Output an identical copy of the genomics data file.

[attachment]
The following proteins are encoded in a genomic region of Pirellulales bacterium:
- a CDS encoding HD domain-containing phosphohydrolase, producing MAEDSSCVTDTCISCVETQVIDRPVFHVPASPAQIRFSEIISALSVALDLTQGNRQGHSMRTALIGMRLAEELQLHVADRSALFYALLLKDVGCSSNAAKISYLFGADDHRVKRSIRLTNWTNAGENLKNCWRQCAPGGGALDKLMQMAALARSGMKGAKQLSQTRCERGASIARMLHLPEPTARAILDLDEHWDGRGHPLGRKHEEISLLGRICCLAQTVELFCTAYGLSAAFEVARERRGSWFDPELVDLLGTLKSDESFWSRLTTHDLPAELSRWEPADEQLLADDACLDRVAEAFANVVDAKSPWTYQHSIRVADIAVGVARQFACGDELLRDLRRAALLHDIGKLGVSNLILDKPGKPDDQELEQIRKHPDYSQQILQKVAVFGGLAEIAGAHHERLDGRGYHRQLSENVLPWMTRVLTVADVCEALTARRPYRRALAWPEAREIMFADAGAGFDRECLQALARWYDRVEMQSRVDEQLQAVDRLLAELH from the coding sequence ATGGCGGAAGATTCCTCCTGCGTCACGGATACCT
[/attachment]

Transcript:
The following proteins are encoded in a genomic region of Pirellulales bacterium:
- a CDS encoding HD domain-containing phosphohydrolase, producing MAEDSSCVTDTCISCVETQVIDRPVFHVPASPAQIRFSEIISALSVALDLTQGNRQGHSMRTALIGMRLAEELQLHVADRSALFYALLLKDVGCSSNAAKISYLFGADDHRVKRSIRLTNWTNAGENLKNCWRQCAPGGGALDKLMQMAALARSGMKGAKQLSQTRCERGASIARMLHLPEPTARAILDLDEHWDGRGHPLGRKHEEISLLGRICCLAQTVELFCTAYGLSAAFEVARERRGSWFDPELVDLLGTLKSDESFWSRLTTHDLPAELSRWEPADEQLLADDACLDRVAEAFANVVDAKSPWTYQHSIRVADIAVGVARQFACGDELLRDLRRAALLHDIGKLGVSNLILDKPGKPDDQELEQIRKHPDYSQQILQKVAVFGGLAEIAGAHHERLDGRGYHRQLSENVLPWMTRVLTVADVCEALTARRPYRRALAWPEAREIMFADAGAGFDRECLQALARWYDRVEMQSRVDEQLQAVDRLLAELH from the coding sequence ATGGCGGAAGATTCCTCCTGCGTCACGGATACCT